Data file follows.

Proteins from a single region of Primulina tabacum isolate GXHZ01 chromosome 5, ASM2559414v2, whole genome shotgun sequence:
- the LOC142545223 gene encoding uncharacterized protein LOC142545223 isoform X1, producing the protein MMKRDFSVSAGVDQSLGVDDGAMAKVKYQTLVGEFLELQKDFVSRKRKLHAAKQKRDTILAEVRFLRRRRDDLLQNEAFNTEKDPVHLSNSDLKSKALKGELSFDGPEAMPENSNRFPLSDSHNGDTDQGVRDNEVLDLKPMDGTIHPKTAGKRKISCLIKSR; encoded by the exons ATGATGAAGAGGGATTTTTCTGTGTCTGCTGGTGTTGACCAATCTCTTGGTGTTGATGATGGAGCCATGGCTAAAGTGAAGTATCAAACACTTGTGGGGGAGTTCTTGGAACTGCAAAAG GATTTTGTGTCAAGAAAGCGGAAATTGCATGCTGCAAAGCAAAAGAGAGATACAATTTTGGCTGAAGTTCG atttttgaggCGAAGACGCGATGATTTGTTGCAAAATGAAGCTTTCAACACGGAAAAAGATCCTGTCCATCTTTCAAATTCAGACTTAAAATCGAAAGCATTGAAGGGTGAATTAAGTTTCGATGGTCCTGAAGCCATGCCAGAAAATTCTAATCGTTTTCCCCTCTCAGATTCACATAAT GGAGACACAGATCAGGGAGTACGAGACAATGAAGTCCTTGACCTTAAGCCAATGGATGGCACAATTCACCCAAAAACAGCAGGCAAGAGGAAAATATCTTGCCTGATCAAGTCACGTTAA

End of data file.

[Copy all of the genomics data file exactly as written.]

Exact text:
Proteins from a single region of Primulina tabacum isolate GXHZ01 chromosome 5, ASM2559414v2, whole genome shotgun sequence:
- the LOC142545223 gene encoding uncharacterized protein LOC142545223 isoform X1, producing the protein MMKRDFSVSAGVDQSLGVDDGAMAKVKYQTLVGEFLELQKDFVSRKRKLHAAKQKRDTILAEVRFLRRRRDDLLQNEAFNTEKDPVHLSNSDLKSKALKGELSFDGPEAMPENSNRFPLSDSHNGDTDQGVRDNEVLDLKPMDGTIHPKTAGKRKISCLIKSR; encoded by the exons ATGATGAAGAGGGATTTTTCTGTGTCTGCTGGTGTTGACCAATCTCTTGGTGTTGATGATGGAGCCATGGCTAAAGTGAAGTATCAAACACTTGTGGGGGAGTTCTTGGAACTGCAAAAG GATTTTGTGTCAAGAAAGCGGAAATTGCATGCTGCAAAGCAAAAGAGAGATACAATTTTGGCTGAAGTTCG atttttgaggCGAAGACGCGATGATTTGTTGCAAAATGAAGCTTTCAACACGGAAAAAGATCCTGTCCATCTTTCAAATTCAGACTTAAAATCGAAAGCATTGAAGGGTGAATTAAGTTTCGATGGTCCTGAAGCCATGCCAGAAAATTCTAATCGTTTTCCCCTCTCAGATTCACATAAT GGAGACACAGATCAGGGAGTACGAGACAATGAAGTCCTTGACCTTAAGCCAATGGATGGCACAATTCACCCAAAAACAGCAGGCAAGAGGAAAATATCTTGCCTGATCAAGTCACGTTAA